I’m sorry this is long.
I haven’t talked very blatantly about this lately. At least, not in a big way, not since my big tell-all about it in December. But, it’s been here. It’s real. It happens and it’s something I deal with.
I have a lot of “good” days and “stable” days and “normal” days. I have “mediocre” days, “meh” days, and “bad in a normal sort of way” days. I mean, there’s always a certain level of having to work just a little bit harder to lead a “normal” life compared to my “normal” friends. Most days, that’s not that big a deal. Then there’s days, like this one, where a segmented rational part of my brain knows, despite it all, that whatever mood I have isn’t necessarily a reflection of real-life.
It’s my brain, lying to me.
I’m always bipolar. I always will be. But I don’t always feel it in a big way.
And when I do feel it, it completely sucks.
If you don’t fully understand bipolar disorder, it’s a condition where your brain has trouble moderating its own chemicals. I don’t fully understand the biochemistry involved, but chemicals known as “neurotransmitters” are not effectively managed. Some folks have episodes that last months at a time and have long breaks in between. Mine isn’t quite like that. My episodes come in short bursts, and tend to be more subdued.
Either way, sometime during the afternoon, the mild feelings of “Tuesday sucks” suddenly turned into the familiar, dreadful realization that my chest felt hollow and empty. I lashed out at friends over minor things, because I was panicking about these feelings setting in. When others tried to have open, honest conversations with me about the crash we knew was coming, I put up walls, hid behind forced sarcasm and humor. I began questioning my own self-worth, my own skills, my own quality of work in my job and in my life. These things are normal.
I’ve spent a lot of time learning how to ferret away the hurt and act okay. While I don’t say it enough, I’m blessed to have friends that are willing to say, “I know you’re not okay today.” I’m trying to learn to be okay with not being okay. It’s hard. I’ve driven people away with my own instability, and now I’m overcompensating by holding it in…even around those who are accepting and nurturing.
I made a “vagueBook” status about it — nothing specific. The folks who know me well enough knew what it meant. Others who didn’t still had support to offer.
The simple fact is something in my brain is off-kilter and I’m on my way down to what I typically refer to as a “crash.” I had a feeling this was coming — I’ve felt too good for too long. And it wasn’t until the crash hit today that I looked back and realized that I’d been operating a little fast lately.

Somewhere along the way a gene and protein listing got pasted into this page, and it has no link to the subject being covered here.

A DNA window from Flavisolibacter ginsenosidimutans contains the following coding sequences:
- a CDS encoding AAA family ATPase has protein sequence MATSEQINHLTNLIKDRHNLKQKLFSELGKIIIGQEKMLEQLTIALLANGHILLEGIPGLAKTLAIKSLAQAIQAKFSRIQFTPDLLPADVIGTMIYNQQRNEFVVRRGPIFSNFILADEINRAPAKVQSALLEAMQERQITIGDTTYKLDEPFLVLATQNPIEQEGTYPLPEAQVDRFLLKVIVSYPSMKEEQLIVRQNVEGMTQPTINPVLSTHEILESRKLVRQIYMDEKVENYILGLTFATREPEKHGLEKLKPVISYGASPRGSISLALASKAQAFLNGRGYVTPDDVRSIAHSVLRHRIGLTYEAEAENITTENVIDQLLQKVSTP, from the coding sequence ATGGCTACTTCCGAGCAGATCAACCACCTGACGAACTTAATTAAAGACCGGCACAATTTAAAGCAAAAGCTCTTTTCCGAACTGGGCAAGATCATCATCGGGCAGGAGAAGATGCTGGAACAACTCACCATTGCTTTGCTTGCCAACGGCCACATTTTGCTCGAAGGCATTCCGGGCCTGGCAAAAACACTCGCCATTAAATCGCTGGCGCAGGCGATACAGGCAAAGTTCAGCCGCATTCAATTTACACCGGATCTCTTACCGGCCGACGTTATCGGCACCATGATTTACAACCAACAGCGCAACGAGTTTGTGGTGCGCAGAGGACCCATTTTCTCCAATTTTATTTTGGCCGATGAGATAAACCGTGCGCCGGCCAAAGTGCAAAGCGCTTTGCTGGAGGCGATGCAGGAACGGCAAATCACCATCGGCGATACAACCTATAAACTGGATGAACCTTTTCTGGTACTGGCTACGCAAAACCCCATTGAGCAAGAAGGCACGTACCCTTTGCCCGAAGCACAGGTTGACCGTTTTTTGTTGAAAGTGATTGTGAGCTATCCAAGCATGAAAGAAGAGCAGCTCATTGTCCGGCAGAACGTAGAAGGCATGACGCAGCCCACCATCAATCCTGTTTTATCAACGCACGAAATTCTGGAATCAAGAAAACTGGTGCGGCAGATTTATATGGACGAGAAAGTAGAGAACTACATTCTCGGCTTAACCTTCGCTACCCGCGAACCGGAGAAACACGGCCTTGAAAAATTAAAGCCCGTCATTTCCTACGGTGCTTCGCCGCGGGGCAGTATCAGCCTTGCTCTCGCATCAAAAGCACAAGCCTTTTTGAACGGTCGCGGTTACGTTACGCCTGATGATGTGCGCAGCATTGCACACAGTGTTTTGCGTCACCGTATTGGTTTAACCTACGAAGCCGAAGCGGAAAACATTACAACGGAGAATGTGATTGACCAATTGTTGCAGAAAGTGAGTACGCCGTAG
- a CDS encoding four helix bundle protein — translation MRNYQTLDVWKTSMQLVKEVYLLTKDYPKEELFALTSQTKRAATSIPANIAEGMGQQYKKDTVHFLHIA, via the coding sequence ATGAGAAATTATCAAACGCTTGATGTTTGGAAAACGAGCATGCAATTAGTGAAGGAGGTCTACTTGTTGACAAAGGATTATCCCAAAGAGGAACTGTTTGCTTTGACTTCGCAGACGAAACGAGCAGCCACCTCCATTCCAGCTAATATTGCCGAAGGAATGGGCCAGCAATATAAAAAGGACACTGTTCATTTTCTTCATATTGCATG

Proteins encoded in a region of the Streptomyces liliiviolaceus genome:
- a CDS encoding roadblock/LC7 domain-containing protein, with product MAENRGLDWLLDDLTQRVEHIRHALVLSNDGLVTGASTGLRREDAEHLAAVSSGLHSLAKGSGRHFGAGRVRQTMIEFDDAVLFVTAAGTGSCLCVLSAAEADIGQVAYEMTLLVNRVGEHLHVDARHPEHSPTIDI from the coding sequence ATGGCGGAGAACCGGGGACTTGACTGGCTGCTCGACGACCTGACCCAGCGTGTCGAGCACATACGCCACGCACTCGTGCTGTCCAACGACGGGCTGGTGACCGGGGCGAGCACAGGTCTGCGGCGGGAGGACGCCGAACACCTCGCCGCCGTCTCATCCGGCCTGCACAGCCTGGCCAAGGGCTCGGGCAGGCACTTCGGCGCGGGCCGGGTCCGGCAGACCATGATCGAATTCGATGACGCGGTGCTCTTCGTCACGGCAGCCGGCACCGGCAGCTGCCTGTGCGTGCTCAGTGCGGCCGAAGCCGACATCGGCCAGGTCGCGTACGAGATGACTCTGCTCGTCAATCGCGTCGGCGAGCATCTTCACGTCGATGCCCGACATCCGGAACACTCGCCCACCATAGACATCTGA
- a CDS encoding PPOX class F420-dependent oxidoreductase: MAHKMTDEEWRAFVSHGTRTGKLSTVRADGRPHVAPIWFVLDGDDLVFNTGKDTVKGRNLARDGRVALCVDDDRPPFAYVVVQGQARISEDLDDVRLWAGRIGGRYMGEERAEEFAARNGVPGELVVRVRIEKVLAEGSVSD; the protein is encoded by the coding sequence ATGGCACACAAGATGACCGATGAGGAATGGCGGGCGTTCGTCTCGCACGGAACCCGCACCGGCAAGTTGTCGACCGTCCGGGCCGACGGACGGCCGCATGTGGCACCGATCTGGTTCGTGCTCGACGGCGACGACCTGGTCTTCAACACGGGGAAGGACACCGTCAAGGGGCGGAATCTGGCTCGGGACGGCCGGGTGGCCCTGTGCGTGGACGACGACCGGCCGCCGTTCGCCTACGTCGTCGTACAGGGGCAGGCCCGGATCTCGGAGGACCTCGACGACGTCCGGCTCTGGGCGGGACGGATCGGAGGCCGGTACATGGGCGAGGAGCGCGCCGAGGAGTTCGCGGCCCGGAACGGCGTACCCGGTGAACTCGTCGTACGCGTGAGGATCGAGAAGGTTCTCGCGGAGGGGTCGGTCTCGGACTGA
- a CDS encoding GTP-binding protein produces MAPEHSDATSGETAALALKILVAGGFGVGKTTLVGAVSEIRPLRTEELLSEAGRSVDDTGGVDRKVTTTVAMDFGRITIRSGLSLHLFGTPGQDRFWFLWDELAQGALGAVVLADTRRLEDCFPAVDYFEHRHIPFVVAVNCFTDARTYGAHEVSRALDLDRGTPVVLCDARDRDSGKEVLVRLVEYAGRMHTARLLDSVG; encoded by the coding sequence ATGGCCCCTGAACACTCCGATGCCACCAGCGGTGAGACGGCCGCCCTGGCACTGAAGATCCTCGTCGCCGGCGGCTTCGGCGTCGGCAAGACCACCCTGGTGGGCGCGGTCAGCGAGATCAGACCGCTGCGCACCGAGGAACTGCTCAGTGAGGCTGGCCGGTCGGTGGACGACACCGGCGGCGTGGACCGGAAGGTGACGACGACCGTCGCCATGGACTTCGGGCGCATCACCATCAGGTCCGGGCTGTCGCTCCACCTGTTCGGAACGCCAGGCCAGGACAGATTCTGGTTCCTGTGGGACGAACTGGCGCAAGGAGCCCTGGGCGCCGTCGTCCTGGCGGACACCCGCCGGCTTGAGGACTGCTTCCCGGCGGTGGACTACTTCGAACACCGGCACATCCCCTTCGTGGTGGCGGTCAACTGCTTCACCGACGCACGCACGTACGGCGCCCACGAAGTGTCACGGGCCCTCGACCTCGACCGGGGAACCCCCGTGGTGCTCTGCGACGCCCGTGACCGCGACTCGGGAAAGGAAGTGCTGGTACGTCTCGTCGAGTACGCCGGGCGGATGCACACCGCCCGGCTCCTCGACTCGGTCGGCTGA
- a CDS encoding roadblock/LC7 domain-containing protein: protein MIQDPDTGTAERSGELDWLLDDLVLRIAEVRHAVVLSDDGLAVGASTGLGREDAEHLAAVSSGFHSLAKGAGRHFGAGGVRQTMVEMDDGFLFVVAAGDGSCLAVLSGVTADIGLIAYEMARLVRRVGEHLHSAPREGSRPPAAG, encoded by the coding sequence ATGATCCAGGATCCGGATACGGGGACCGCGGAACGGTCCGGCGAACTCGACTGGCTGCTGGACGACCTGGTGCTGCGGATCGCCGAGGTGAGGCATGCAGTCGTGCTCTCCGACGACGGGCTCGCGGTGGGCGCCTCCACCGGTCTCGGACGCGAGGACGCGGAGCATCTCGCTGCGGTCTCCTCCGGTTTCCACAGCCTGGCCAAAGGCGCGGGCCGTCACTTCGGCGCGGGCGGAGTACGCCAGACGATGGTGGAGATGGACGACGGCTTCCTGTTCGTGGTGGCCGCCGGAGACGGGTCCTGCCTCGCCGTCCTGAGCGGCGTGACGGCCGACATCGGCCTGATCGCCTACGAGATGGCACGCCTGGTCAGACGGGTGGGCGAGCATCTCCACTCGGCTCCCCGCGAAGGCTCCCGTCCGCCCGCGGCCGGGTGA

In early adulthood, these disorders can fluctuate a lot. The “brand” of bipolar I deal with now feels very different than the one I dealt with in college. I don’t always know how to handle it. Now, I have longer periods of “stable” in between. And after years of dealing with little or no normalcy, the stability scares me. When you’re used to sailing in turbulent seas, solid ground can feel foreign and uncomfortable. The “new normal” of my bipolar disorder seems like I’m on a cycle that brings three or four (bigger but manageable) episodes a year, with smaller, milder ones in between. It’s taking getting used to.
I’d actually say bipolar disorder for me is a bit of a blessing. I get the joy of experiencing way more of the human emotional spectrum than most people can enjoy. While I spend a lot of time talking about how I don’t like “feelings,” that’s a lie. I just don’t like MY feelings. Despite that, I can empathize with people very easily. When you’ve felt pretty much every emotion in the book over a three-day period, it’s hard not to understand the full spectrum. I may not always show it, and I may act “okay” — but damn, do I feel it. And I feel the co-existing conditions that have developed alongside or because of bipolar: anxiety, mostly, and the occasional craving for a bulimic relapse. (I won’t do it. I refuse to let myself do that this time.)
Oddly enough, crashes bring up some fond memories too. The college roommate who walked to the candy store and bought a Heath-covered caramel apple to lure me out of bed when I was feeling particularly depressed; the many wonderful friends in my life who have held me while I hyperventilated during a panic attack; my best friend’s husband, who broke into a bathroom with a screwdriver to get to me because he didn’t want me falling back into bad habits. These things happened during a period of my life that I like to refer to as, “damn-near rock bottom.”
I’ve come a long way since then. Now, I have my faith, a strong career, and a wonderful support base. I have a lot more life experience, a lot more perspective, and a lot more self-love than I had when the theoretical shit was hitting the fan. Ideally, I’ll never be in a place to need that level of support again. But, if I needed it, I know I have it.
In a few days, I may be on the higher end of the spectrum. Or, I may be back to “normal” — I’m not entirely sure. But in the meantime, I’ll take care of me. I’ll turn to the folks who help the world make sense to me. I’ll pray. I’ll talk to my therapist. I’ll try my best to exercise, even though I really just want to lay around and feel sorry for myself. I’ll keep on going.
Because, you know what the best thing about bipoar disorder is?
The bad is temporary. The good, though…the good things I’ve gained because of this monstrous burden, those things stick around. So, if you seem me being moody, antisocial, anxious, uncharacteristically quiet, or overcompensatingly chatty this week, bear with me. It’ll pass.
Today, I feel bipolar. But I know I’ll be okay.